Church leaders, members of civil and human rights groups, lawmakers and pilgrims have joined forces to block the Senate passage of the death penalty bill.
The group gathered on Sunday at the Welcome Rotunda in Quezon City and marched to the University of Santo Tomas to gather support for the Anti-Death Penalty Movement following the call earlier of Manila Archbishop Luis Antonio Cardinal Tagle.
A group of pilgrims who embarked on a 16-day Church-backed cross-country caravan march from Mindanao to Manila joined the group.
Tagle earlier called on the faithful to join the movement to oppose the proposed reimposition of capital punishment.
He said the rally “gives us an opportunity to find ways of fighting crimes, for all crimes violate life, but without resorting to measures that also violate life like capital punishment.”
Manila Auxiliary Bishop Broderick Pabillo said the march amplifies calls on government to strengthen its rehabilitation program, not revive the death penalty.
“Let us make a stand and tell the government that death penalty is not the solution to criminality or our drug problem. What we need is to rehabilitate those who committed a wrongdoing and not punish them with death penalty,” he said.
The Senate is yet to schedule committee deliberations on the measure. Senate Minority Leader Franklin Drilon last month said the bill was dead in the Senate since 13 senators are expected to vote against the reinstatement of the death penalty.
In March, the House of Representatives approved on third and final reading the death penalty bill through a vote of 217-54 with one abstention.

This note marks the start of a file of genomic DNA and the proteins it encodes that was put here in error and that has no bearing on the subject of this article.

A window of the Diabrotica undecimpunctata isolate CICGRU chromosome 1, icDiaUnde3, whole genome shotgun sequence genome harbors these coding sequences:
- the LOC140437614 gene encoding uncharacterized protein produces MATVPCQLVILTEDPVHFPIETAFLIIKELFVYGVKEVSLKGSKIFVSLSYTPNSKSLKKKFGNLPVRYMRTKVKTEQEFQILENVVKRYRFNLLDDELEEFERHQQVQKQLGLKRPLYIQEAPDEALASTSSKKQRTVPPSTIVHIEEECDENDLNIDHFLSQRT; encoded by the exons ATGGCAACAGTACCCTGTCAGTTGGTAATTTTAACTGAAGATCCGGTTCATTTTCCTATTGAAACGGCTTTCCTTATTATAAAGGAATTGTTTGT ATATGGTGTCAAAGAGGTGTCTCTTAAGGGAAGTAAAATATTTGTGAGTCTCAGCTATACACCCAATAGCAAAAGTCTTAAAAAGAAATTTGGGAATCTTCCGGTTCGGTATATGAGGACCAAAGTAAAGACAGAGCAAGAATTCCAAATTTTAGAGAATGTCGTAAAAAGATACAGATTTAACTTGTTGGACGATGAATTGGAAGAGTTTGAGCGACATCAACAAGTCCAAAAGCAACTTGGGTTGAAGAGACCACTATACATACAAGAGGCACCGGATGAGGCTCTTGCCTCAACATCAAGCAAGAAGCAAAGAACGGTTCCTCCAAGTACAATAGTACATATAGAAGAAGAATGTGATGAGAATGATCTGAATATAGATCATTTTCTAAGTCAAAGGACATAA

The Catholic Bishops’ Conference of the Philippines (CBCP) hopes that senators will choose life and kill the bill.
CBCP president and Lingayen-Dagupan Archishop Socrates Villegas on Sunday called on the Catholic faithful to offer prayers of enlightenment for the senators, warning that the death penalty can be used to stifle dissent or to eliminate those who are regarded as threats to the seat of power.
“Let us pray fervently for the legislators of our country as they prepare to vote on death penalty in the Philippine Senate. Let us offer all our Masses for them, asking our Crucified Lord who offered his whole life, body and blood, for the salvation of sinners, to touch their consciences and lead them to abolish capital punishment once and for all,” said Villegas in a pastoral statement on death penalty.
In a video message from Lingayen, he exhorted the senators to be the “heroes” in these challenging times.
“In your hands, we put our trust that you will be accountable for our lives and the lives of every Filipino. When someone kills we call him a criminal, when government kills we also call it a criminal. When someone with a sin is killed, we call him a murder victim, when someone who is without sin is killed, we still call him a murder victim,” Villegas said.
Appealing to the good sense of senators, Villegas said even with the best of intentions, capital punishment has never been proven as an effective deterrent to crime.
“Capital punishment and a flawed legal system are always a lethal mix. And since in any human society there is never a guarantee of a flawless legal system, there is always the great likelihood that those without capital will get the punishment more quickly because it is they who cannot afford a good lawyer and a guarantee of due process,” Villegas pointed out.
Not the solution
Sen. Risa Hontiveros said the proposed restoration of the death penalty is not the solution to the country’s crime and drug problem.
In a speech before the anti-death penalty advocates who gathered at the UST grounds, Hontiveros likened the death penalty to the extrajudicial killings happening in the country that only victimized the poor.
“Some are saying that death penalty is not anti-poor because there are no poor drug-lords. But my question to them is where are the drug lords now?” Hontiveros noted.
The senator cited the case of alleged drug lord Peter Lim who was able to visit Malacañang and who remains at large.
“As long as our justice system is corrupt, slow and in favor of the rich, there will be no guarantee that death penalty would provide justice to all,” she said.
The gathering on Sunday was part of Lakbay Buhay, a 21-day cross-country tour by “core pilgrims” which started on May 4. It aims to educate communities on why the death penalty is inhuman and ineffective, illegal and anti-poor.
On May 24, the Lakbay-Buhay advocates will proceed to the Senate to ask the senators not to pass the death penalty bill.